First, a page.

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Blog

Facebook, the Great Lie?

David Kirkpatrick

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Many people don’t understand Facebook’s charms. “It’s not ‘real,’” Aaron Sorkin, famously said, “It’s posing.” Not that Mr. Sorkin would necessarily know. While Sorkin wrote the movie about the founding of Facebook,The Social Network, he defiantly claims that he has never used Facebook.

We on Facebook do not consider our posts “real”. Most of us leave out the relentlessness that plagues our lives, the rapidity, and yes, perhaps the boredom. For most of us, it is a way to share good news: baby announcements, children’s achievements, the rekindling of friendships or love affairs, recovery of health, a new job, an athletic achievement.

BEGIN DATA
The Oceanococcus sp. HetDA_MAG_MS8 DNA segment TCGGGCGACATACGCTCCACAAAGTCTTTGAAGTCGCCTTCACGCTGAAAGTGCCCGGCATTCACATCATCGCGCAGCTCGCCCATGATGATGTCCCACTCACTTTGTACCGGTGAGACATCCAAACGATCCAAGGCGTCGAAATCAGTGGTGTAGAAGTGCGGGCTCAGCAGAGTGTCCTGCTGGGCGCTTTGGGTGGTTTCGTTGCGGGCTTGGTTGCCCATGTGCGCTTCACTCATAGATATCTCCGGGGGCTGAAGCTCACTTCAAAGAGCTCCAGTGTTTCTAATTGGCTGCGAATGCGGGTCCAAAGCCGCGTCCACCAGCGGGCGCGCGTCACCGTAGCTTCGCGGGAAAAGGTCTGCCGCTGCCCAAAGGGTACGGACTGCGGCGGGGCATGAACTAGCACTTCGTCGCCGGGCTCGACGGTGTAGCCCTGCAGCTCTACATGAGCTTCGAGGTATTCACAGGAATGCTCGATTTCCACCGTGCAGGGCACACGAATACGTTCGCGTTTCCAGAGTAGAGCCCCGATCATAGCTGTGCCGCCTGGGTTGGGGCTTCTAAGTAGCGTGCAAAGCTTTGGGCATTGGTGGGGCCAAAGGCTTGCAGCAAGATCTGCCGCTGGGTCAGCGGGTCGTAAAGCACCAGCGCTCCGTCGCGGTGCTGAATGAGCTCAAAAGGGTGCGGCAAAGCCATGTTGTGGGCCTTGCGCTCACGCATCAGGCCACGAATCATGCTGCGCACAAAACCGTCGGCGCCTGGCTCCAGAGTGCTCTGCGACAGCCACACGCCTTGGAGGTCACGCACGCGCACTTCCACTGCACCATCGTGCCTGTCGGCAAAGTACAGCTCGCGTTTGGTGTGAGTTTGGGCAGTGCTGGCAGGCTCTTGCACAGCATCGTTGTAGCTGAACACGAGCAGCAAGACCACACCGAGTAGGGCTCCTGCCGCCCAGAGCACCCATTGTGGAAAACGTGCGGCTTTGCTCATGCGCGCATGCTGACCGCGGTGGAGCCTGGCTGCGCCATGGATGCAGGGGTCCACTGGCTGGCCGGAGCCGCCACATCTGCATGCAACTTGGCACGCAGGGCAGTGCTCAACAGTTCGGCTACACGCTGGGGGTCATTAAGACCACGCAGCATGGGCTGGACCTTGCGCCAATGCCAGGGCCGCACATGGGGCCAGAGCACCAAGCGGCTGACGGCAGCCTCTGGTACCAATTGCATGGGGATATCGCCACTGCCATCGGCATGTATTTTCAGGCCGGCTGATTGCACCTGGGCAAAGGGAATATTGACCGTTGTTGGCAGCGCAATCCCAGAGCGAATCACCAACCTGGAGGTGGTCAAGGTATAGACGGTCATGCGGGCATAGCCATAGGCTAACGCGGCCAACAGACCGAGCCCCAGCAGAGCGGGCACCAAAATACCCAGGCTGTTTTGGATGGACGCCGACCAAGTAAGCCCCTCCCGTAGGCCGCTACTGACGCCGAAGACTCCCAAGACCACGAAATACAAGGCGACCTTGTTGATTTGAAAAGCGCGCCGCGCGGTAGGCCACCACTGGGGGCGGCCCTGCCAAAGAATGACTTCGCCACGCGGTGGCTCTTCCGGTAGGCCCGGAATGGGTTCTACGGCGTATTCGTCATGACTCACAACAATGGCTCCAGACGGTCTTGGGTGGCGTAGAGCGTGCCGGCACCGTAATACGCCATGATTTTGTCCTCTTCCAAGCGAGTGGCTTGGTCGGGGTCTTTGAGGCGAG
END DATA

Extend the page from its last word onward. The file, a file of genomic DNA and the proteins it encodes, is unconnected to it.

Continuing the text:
Screenwriter Bob Kaufman (Love At First Bite, Freebie and The Bean) once told me, “Movies are not the way life is. Movies are the way life should be.” That’s the lens through which I view Facebook. The social network site is a long movie with many, many scenes or perhaps, a novel filled with nuggets held together with the glue that fuels all art: “a great lie that exposes the greater truth.”

Life is hard for most of us these days. Culture is in free fall. Change is happening so fast that we cannot take a breath to contextualize what we have lost in contrast to what we have gained. Most of us take some reassurance in Facebook and its happy posts. We enjoy the foodie pictures, cozy pictures of family on their best behavior. Yet behind the posing, we know the charm of what people are really trying to say. Inevitably behind the veil, we return to love, family, mercy, justice, and the beauty found in a singular instant which points to the eternal.

No, Facebook is not “real.” Facebook is “super real”.